When Kelsey Matthews decided to pursue her PhD in Management, she knew immediately that Wilfrid Laurier University was the school for her. Having completed her undergraduate degree at Laurier’s Lazaridis School of Business and Economics, she wanted to return after several years in the accounting workforce to be mentored by leading experts in her field.
“I came because I knew that I wanted to work with my advisors and I am so happy that I did,” says Matthews. “People say it all the time, but there really is such a strong sense of community here. Getting your PhD is a long, isolating process and it is so important to be at a school where there is support and other researchers who want to help you.”
Douglas Deutschman, associate vice-president and dean of Laurier’s Faculty of Graduate and Postdoctoral Studies, says the faculty is proud to foster a supportive academic environment.
“Our intimate graduate school experience has grown a rich research culture that enables our graduate students to thrive as researchers and innovators of tomorrow,” says Deutschman.
Laurier’s graduate student population has grown by nearly 50 per cent over the past four years. Across Laurier’s nine faculties and 23 research centres and institutes, more than 2,000 graduate students are tackling complex societal challenges through their research.
Laurier Campus magazine spoke to six master’s, PhD and postdoctoral researchers about their current findings and future goals.
Master of Social Work, Indigenous Field of Study
Throughout her studies and time spent working with the Jordan’s Principle campaign, which ensures Indigenous children have equal access to government-funded services, Nicole Augustine (MSW ’21) has learned that it is critical to examine the root causes of systemic issues facing Indigenous peoples in Canada.
While completing her Master of Social Work degree in Laurier’s Indigenous Field of Study Program, Augustine’s research focused on the Doctrine of Discovery, a series of formal statements by the pope in the 1400s that aimed to legally justify the colonization of Indigenous lands.
“When colonizers came to our country, they forcefully took over the land and defended their actions by saying that Indigenous people were savages and they weren't able to make decisions for themselves,” says Augustine. “What I’ve gathered through my research is that ongoing issues, such as the overrepresentation of Indigenous children in the child welfare system, seem to originate from the Doctrine of Discovery and how it’s been interpreted into modern law and court systems. It's so engrained that it's not even noticeable anymore.”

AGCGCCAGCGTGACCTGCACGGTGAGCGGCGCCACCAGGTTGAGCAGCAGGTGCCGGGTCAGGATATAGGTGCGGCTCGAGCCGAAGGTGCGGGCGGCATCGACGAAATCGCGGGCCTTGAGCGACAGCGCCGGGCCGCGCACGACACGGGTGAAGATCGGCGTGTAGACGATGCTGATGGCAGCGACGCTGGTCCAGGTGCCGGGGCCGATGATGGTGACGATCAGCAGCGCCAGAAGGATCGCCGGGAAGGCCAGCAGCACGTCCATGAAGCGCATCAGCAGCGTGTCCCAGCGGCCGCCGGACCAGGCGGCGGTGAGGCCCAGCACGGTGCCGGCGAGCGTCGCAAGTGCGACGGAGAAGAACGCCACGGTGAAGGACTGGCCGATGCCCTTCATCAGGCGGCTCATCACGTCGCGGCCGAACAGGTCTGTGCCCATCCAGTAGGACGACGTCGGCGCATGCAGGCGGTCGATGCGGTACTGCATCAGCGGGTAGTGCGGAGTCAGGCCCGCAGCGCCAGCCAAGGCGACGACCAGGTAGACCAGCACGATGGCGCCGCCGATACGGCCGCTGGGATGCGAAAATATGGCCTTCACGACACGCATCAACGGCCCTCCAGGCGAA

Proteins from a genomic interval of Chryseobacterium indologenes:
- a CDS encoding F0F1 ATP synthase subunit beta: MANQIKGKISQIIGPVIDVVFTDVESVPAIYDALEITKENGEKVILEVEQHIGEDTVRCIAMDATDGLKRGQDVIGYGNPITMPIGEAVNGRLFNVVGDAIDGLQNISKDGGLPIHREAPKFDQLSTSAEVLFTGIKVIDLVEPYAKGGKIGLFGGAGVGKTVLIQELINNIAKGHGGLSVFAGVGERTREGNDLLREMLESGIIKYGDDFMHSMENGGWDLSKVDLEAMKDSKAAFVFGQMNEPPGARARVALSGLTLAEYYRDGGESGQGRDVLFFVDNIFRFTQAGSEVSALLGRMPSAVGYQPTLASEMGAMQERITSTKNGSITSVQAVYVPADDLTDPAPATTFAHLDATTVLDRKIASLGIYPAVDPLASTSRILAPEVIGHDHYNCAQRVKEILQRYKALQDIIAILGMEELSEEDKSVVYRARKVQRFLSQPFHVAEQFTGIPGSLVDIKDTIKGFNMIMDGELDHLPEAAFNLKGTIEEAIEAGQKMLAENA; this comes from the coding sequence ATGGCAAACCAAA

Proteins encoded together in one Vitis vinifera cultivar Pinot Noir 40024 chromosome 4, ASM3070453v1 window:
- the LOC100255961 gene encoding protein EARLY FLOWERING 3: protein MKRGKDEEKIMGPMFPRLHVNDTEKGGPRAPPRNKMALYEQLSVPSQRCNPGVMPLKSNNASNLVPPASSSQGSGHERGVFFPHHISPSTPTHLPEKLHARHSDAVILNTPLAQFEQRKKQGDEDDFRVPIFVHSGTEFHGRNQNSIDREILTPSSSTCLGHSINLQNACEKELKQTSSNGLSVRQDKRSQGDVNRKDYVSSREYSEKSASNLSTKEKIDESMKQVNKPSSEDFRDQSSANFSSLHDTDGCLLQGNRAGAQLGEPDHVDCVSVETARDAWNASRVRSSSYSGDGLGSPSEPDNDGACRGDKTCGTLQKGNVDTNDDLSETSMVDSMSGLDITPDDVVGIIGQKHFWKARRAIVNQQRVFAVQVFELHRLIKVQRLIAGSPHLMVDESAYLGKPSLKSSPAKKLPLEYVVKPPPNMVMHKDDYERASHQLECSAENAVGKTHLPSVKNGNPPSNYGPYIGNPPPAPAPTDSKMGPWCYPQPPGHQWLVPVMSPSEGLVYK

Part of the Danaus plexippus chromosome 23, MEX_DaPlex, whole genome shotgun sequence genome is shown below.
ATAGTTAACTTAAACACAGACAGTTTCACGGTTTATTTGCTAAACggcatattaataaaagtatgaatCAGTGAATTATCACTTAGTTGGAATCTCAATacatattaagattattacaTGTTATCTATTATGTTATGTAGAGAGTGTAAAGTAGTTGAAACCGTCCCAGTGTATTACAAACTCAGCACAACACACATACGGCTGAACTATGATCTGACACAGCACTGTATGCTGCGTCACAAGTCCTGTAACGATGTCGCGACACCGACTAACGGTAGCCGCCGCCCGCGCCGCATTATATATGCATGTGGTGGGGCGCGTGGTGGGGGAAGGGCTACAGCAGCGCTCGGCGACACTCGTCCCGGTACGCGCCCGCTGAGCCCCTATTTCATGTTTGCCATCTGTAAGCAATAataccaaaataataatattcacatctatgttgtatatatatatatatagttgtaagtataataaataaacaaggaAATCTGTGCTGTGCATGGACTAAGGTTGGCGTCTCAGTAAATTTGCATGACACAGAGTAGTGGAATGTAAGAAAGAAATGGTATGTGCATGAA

Augustine is applying her research findings by helping a First Nation community in New Brunswick draft child welfare policies as the community seeks to self-govern its child protection cases.
“Prior to colonization, Indigenous peoples had their own child welfare practices,” says Augustine. “Kinship and customary roles played important parts, which contradicts the Doctrine of Discovery.”
PhD student, Mathematical and Statistical Modelling
Si Chen (MSc ’20) began studying the aggregate loss model, which measures the loss severity and frequency of all random losses during a time period, in the context of risk assessments for insurance claims. His research helps prevent bias when companies are calculating the value of a claimant’s minimum loss.
Now Chen is using the same statistical modelling approach to help predict cancer risk.
“One of my PhD supervisors, Dr. David Soave, is partnering with the Ontario Institute for Cancer Research and realized that my work has applications in genomics,” says Chen.
The research team will track how particular genes express themselves over time and how that corresponds to eventual cancer outcomes. Developing predictive models can lead to improved screening and treatment for patients, as well as aid in drug discovery.
Whether in finance or biostatistics, Chen is excited that “the possibilities are endless” for applying his research.
“It’s satisfying to figure out solutions, then discover more problems after the solutions, and then figure out solutions again,” says Chen.
Postdoctoral fellow, Laurier Autism Research Consortium
The Laurier Autism Research Consortium (LARC), founded by Associate Professor Janet McLaughlin and Associate Professor Margaret Schneider, is a passionate group of researchers working to improve quality of life for people living with autism and their families.
While completing a postdoctoral fellowship at Autism Ontario, Stephen Gentles collaborated with McLaughlin and Schneider and was impressed by their demonstrated ability to conduct community-based research and form working relationships with relevant provincial ministries.
He decided LARC would be an ideal environment to continue his research program, which aims to develop knowledge and tools to support caregivers of autistic children.